German plane over Ramla 311.
(photo credit: Australian War Memorial collection)
The Library of Congress has recently digitalized a collection of over 10,000
photographs, taken by the "American Colony" in Jerusalem, a group of Christian
utopians who lived in Jerusalem between 1881 and the 1940s. The photographers
returned to the US, and bequeathed their massive collection to the Library of
Congress in 1978. The collection includes Winston Churchill's visit to
Jerusalem, Jewish expulsions from the Old City during Arab riots, and the
building of Tel Aviv.
Just 10 years after the first Wright Brothers flight at Kitty Hawk, the first
aircraft landed in Jerusalem on December 31, 1913, flown by a Frenchman, Marc
Bonnier. The flight was part of a seven-week tour of the Mediterranean that
began and ended in France.
On May 1, 1914, Turkish aviators Salim Bey and Kemal Bey landed their aircraft
in Jerusalem. And after that flight, it appears that military aircraft began to
fill the skies over Palestine.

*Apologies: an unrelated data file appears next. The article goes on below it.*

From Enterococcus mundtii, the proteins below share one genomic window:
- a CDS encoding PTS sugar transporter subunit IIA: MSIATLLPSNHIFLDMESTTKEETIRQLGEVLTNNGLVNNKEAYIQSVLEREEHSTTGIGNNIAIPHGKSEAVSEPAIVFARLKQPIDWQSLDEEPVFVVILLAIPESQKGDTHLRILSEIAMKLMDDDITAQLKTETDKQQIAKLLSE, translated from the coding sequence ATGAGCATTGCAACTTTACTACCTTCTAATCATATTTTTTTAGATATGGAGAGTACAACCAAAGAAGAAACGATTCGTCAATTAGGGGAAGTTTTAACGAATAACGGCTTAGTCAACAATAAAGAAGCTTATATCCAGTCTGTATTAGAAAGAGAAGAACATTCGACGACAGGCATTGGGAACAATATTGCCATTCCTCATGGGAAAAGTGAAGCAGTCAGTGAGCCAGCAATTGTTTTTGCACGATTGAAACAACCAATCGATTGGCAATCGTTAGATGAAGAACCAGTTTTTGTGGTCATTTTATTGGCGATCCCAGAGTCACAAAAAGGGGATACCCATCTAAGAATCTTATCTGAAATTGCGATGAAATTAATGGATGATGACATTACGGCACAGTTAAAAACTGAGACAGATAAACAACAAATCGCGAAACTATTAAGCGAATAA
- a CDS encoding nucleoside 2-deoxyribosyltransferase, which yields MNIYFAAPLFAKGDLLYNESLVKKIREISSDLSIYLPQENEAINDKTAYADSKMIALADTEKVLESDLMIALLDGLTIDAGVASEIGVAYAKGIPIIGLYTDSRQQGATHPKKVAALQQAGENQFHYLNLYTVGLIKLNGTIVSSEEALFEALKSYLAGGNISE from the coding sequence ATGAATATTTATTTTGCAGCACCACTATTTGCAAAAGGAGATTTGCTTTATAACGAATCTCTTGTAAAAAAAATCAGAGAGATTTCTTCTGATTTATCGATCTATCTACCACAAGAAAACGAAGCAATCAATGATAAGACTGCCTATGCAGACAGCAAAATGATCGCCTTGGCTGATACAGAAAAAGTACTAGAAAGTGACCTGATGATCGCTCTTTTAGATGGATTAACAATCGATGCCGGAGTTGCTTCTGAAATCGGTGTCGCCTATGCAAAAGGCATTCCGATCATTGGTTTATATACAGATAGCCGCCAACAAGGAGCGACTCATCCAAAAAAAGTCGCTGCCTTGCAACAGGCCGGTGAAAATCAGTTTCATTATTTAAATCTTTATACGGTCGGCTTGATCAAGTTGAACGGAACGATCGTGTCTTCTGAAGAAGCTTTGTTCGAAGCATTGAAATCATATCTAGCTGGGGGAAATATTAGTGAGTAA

The early aircrafts' biggest military
advantage was its ability to provide reconnaissance data of enemy troops'
deployment. In that regard, the plane's advantage was slightly more than the
observation balloons used by armies two centuries earlier. But quickly machine
guns and bombs were added to the planes, and air combat and ground support
changed the nature of modern warfare.
Turkey utilized aircraft to
provide intelligence during its 1916 attack on the Suez Canal and to observe
British troops' two attempts to capture Gaza in early 1917. By the fall of 1917,
German and Turkish aircraft had to be stopped from reporting back on British
commanders' plan to unleash a flank attack against Beersheba. The challenge
was met by British and Australian planes, and the Turks were caught
The Library of Congress and the Australian War Memorial
provide many photographs of the combat aircraft, the men who flew them, and the
graves of those who fell.More photos can be viewed at www.israeldailypicture.com
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